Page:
• avatar
      bert van santen

      Agree 100%

  26. avatar
    Gerry Mavrie-Yanaki

    200 billion Euros Global Capital Investment In Mt Olympus Ventures on the Athens Stock Market will spur 1.6 trillion Euros in European and Global Economic Growth.

    • avatar
      EU reform- proactive

      Gerry, please expand & clarify your theory that the Greek stock exchange (it is unclear which “GLOBAL venture”?) will & is capable to “spur” a 1.6 trillion bonanza for the whole of Europe! Is that a jolly joke or a serious alternative to the “Juncker Plan”- the Greek “Gerry Mavrie-Yanaki salvation Plan” for Europe? How?

  27. avatar
    Natan Bedrosian

    Tax the wealthy,fund small and medium companies,strength welfare,cut taxes on hardworking families and negotiate on fair trade trade deals with other countries.

  28. avatar
    Keys Daniel

    i am seeking honest God fearing foundational man.if you are here,send me a add request and inbox me

  29. avatar
    Ulf Skei

    If I had The answer to that, I probably would be better paid than I am, but I firmly believe in some form of stronger incentive for starting up and running small business. I think a multitude of smaller companies are better for the overall growth than a few multinational Giants.

    • avatar
      EU reform- proactive

      Ulf, ….honestly, nobody really has- except the all knowing EU lawyers fraternity!

      The pretense & luxury of an “EU block democracy & prestige” costs ~144 to ~148 billion Euros/annum to keep alive. ~5.9% or 8.4 billion Euros are its “admin overheads”- to make this star shine bright blue & bushy tailed!

      If compared to a “productive private company”- would it be worth spending 148 bill Euros/annum- or could one have something similar- a leaner & meaner democracy, more home based, more efficient but much cheaper?


  30. avatar
    catherine benning

    One more time. Get rid of the bankers and follow Iceland.


    Why do you think the mob running the EU show won’t do that? Could it be because they are in bed together and the slaughter of one is the slaughter of them all?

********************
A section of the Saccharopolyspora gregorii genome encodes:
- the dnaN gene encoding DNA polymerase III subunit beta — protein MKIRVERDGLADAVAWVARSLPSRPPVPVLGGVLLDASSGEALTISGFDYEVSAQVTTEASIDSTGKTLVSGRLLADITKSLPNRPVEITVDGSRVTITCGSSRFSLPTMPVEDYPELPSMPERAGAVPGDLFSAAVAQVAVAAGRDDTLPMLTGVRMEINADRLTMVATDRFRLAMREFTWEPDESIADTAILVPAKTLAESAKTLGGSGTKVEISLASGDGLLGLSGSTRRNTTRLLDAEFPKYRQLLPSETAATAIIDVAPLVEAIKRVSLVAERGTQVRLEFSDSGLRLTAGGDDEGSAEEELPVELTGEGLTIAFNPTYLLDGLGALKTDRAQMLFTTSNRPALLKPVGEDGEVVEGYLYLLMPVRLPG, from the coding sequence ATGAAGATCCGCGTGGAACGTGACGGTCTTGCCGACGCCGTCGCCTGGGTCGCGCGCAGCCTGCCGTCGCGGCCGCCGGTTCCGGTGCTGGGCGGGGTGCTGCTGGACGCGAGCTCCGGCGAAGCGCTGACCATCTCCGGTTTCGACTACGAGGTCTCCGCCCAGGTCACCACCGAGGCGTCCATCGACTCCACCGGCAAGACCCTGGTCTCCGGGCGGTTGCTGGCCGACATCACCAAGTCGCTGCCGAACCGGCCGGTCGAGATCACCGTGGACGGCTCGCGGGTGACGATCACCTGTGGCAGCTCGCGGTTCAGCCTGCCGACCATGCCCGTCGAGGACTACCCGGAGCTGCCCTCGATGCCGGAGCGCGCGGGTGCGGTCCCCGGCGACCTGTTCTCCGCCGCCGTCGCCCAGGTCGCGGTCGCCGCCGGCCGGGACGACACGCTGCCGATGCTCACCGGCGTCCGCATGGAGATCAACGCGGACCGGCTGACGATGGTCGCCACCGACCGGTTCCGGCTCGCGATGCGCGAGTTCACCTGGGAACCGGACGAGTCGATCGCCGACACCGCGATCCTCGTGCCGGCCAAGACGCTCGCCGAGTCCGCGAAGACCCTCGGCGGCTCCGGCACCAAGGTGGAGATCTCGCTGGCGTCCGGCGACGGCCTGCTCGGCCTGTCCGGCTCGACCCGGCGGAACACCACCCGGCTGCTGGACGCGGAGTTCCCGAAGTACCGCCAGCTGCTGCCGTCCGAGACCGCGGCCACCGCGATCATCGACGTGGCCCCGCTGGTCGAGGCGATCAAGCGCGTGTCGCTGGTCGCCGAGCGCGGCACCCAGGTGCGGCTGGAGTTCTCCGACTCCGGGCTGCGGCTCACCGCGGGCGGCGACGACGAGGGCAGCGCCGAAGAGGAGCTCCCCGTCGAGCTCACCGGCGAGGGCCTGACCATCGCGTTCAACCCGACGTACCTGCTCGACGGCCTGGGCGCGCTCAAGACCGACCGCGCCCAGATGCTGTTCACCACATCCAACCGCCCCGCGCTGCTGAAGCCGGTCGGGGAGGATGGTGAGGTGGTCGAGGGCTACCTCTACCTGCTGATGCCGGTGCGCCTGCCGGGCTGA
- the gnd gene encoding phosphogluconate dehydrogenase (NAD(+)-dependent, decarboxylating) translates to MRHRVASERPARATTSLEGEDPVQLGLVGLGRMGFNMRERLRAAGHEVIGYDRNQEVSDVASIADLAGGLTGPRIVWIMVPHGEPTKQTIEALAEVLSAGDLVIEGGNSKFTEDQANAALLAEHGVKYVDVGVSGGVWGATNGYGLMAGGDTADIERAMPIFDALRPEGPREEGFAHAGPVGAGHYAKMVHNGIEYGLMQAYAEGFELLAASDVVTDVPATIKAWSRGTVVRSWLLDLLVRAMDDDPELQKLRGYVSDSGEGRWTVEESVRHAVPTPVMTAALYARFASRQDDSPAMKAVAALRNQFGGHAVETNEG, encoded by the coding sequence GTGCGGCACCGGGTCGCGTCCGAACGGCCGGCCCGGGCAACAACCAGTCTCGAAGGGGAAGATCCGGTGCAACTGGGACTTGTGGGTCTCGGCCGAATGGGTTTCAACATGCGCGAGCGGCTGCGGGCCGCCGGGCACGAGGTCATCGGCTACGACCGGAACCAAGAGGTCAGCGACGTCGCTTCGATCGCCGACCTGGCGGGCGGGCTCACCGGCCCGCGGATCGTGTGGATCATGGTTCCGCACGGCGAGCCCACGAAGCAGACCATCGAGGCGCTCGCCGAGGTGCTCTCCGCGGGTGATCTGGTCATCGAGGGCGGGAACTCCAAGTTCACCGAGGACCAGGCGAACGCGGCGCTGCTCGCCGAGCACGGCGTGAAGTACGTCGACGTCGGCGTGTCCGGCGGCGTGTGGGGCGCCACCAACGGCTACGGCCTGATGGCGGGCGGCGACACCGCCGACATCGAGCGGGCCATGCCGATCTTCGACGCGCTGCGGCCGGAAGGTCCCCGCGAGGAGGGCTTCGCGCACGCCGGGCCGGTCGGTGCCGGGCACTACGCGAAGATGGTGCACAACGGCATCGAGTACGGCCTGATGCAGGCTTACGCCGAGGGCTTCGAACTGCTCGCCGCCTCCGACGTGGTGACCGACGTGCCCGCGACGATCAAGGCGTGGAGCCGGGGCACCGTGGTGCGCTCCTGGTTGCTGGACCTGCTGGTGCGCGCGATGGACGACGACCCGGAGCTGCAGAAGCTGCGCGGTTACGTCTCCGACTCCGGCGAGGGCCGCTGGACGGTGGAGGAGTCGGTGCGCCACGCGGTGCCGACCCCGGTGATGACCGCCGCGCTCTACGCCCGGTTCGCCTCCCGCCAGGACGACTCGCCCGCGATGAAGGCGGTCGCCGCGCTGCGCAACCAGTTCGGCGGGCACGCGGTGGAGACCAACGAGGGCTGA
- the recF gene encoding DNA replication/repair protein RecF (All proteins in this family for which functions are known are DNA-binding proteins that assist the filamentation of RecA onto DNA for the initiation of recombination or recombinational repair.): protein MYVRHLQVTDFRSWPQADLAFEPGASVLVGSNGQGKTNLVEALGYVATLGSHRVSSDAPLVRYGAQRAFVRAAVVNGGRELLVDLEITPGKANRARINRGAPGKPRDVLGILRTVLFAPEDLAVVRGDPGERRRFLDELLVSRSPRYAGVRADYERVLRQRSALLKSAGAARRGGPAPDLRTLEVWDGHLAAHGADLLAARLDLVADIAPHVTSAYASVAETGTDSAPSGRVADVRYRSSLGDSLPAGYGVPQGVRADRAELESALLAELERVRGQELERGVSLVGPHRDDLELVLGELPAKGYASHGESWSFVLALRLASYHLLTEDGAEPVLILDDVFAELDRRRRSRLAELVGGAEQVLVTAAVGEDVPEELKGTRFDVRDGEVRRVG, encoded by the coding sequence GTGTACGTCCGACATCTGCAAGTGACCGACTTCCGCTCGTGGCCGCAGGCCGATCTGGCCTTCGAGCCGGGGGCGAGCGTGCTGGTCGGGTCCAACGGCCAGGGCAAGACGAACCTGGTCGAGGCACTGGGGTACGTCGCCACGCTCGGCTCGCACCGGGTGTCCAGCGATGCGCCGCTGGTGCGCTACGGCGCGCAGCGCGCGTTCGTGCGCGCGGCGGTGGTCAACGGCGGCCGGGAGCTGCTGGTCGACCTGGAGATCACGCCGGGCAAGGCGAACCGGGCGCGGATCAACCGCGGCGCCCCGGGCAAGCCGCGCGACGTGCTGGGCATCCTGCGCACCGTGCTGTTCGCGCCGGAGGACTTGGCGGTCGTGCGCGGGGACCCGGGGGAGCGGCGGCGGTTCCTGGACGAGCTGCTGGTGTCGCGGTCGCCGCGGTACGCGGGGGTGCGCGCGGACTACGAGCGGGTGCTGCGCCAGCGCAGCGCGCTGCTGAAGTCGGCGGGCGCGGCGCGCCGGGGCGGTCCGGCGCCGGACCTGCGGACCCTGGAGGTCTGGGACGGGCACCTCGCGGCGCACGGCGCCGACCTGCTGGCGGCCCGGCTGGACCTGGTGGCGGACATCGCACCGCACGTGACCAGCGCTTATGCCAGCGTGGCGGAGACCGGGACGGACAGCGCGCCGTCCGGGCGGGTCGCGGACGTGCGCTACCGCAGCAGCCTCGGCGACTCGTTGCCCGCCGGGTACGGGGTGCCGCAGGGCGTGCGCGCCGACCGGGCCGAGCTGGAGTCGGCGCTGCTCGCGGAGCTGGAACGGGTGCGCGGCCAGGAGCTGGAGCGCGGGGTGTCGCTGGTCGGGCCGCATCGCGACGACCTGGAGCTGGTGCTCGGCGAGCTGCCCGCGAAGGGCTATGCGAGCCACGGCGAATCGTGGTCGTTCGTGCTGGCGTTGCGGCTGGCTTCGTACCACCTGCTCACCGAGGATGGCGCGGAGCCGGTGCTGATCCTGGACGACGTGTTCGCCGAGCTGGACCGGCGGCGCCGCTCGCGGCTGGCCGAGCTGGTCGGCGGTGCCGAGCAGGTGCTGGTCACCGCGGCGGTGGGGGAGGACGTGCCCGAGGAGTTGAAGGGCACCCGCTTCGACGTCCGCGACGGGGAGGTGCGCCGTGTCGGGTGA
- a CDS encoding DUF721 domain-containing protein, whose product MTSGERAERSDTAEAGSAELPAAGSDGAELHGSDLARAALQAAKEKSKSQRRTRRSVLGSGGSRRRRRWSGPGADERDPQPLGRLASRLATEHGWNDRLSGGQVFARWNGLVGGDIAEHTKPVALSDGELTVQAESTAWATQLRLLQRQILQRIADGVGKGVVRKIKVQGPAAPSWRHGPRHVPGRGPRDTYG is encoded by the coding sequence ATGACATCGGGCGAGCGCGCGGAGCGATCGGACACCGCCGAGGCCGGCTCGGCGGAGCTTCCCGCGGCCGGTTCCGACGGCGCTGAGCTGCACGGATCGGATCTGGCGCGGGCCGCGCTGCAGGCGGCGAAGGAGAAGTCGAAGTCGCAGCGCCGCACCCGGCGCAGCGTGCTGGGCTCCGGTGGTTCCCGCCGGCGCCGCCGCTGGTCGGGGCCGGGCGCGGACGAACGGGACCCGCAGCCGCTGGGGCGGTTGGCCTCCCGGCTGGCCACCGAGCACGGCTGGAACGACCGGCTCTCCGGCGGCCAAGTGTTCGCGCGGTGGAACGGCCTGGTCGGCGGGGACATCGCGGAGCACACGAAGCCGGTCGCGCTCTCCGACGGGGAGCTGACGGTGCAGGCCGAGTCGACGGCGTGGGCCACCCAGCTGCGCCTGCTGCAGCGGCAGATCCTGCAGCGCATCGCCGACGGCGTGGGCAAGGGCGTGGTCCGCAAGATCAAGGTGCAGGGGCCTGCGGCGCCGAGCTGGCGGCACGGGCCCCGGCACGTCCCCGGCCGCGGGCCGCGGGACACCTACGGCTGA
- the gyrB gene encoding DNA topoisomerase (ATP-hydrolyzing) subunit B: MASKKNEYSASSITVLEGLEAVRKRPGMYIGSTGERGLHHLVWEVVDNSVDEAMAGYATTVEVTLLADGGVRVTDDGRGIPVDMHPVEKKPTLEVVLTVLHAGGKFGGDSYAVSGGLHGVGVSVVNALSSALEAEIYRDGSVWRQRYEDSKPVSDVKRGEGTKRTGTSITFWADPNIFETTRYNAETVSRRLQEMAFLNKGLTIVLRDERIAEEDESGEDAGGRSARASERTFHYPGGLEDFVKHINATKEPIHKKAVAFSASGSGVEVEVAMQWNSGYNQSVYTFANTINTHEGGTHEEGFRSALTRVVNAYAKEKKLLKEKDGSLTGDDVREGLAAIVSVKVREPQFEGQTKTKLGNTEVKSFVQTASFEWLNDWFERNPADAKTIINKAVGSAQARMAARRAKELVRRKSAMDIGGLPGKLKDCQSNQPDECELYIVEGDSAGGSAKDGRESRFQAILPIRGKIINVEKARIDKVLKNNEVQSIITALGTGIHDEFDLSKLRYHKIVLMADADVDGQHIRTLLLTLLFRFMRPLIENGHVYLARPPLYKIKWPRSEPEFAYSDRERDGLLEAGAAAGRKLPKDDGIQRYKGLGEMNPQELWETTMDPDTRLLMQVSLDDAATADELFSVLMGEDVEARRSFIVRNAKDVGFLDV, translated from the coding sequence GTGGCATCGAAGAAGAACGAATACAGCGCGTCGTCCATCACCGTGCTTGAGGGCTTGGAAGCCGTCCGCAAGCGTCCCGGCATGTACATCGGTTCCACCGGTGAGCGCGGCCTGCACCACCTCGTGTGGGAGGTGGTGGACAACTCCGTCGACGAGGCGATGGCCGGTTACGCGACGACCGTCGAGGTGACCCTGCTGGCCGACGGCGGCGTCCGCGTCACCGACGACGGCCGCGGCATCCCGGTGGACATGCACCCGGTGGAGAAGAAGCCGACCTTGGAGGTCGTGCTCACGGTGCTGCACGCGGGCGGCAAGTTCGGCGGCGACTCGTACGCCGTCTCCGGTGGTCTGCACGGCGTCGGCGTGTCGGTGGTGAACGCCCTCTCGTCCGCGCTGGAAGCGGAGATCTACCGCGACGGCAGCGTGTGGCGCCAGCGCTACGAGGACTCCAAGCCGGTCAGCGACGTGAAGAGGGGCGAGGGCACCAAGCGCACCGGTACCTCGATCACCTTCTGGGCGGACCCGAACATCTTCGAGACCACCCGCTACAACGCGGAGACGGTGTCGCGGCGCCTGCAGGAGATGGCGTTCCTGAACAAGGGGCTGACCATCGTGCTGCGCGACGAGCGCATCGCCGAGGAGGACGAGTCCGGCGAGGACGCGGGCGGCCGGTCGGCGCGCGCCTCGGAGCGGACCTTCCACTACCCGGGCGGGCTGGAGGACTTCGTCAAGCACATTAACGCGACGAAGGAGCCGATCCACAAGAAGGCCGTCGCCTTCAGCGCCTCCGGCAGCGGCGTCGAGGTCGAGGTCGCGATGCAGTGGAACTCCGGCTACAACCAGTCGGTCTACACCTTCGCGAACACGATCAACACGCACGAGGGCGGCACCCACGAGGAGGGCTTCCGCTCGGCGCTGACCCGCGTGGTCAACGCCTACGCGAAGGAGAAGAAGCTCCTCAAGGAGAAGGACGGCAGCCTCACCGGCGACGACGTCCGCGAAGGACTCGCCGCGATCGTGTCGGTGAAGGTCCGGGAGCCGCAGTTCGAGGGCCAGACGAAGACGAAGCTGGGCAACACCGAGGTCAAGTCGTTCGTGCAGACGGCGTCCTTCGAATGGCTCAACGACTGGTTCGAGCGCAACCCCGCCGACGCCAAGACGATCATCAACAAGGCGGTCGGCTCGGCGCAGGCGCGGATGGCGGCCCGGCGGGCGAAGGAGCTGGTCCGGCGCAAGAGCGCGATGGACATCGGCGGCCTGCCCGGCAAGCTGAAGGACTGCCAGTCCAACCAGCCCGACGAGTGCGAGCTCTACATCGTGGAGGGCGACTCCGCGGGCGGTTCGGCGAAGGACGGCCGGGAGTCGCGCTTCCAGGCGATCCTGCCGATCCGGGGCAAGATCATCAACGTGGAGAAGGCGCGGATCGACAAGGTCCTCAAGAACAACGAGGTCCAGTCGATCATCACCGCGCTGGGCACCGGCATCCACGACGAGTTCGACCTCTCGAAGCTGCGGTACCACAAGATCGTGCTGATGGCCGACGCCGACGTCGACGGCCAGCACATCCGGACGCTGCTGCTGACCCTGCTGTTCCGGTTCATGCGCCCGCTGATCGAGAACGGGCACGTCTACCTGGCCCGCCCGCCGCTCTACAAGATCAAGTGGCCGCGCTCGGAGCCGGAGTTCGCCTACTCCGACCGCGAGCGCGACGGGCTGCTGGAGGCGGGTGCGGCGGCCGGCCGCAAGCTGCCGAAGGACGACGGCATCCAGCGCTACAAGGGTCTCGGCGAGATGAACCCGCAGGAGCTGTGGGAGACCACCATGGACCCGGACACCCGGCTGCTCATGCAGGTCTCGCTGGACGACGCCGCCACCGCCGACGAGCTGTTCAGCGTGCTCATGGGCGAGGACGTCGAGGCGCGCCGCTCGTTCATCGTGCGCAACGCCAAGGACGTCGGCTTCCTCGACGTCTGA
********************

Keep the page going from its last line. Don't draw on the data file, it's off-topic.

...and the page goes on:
What they are following is, in fact, called the Bangladesh method. Force us all to accept the wages of the third world. That way we will be able to compete on the world stage. Globalisation is the means to impoverish us all whilst those at the very top get richer by the second.

    The best way to rob a bank is to own one!


  31. avatar
    Bronco Petrovic

    federalization & minimum wage across the EU, so ppl won’t massively move and abandon certain countries while dragging down salaries in other

  32. avatar
    La Fed Ham

    The EU should push to strengthen it’s neighbourhood trade relations with Latin America, Asia, Russia and North Africa. In particular, The Union needs to distance itself from the US hegemony which is proving so globally unpopular and ineffective at present and take it’s own affirmative course of action. Relations with the EU are too important to jeopardise so the power for change really lies within the hands of the people within the EU. Furthermore, the EU will really earn some street cred from other nations if it stands up and shows some big Brussels balls to No-baama

  33. avatar

    They should focus on getting rid of destructive neoliberal economic policies.

    And on blocking destructive ‘trade’ treaties like TTIP (which really isn’t about trade, but about implementing American standards for everything).

  34. avatar
    eusebio manuel vestias pecurto

    the Union budget is low and investiments will have to be lower believe in the plan of Mr President Junker

  35. avatar

    Junker is a corporate moron, stooge and spokesman , his employers are the american bankster/oil cartels..
    The man isnt the least bit interested in us , the people. Hes smells cash a mile away and will do what it takes to increase his portfolio.
    Dont be fooled by these slick willies, theres always a snake under the grass and its us who will be bitten..
    EU elite are not to be trusted, theres no reasoning with them. Tunnel vision and money is what drives them!!
    They have put us a sinkhole of debt for thier failed project.

    • avatar
      Gajdos Gyorgy

      Really? Who’s stopping you to do whatever you want to do?!

  36. avatar
    Gajdos Gyorgy

    Europe needs much more liberal starter entrepreneurial policies. It should be that anywhere in Europe one should be able to incorporate a limited liability company with 100 Euros of minimum capital or even less. We don’t have a culture of try and fail and try again. We have a good, and the worlds most competitive corporate culture (we do everything best once we know it is worth it) but we don’t have initiative as much as we should.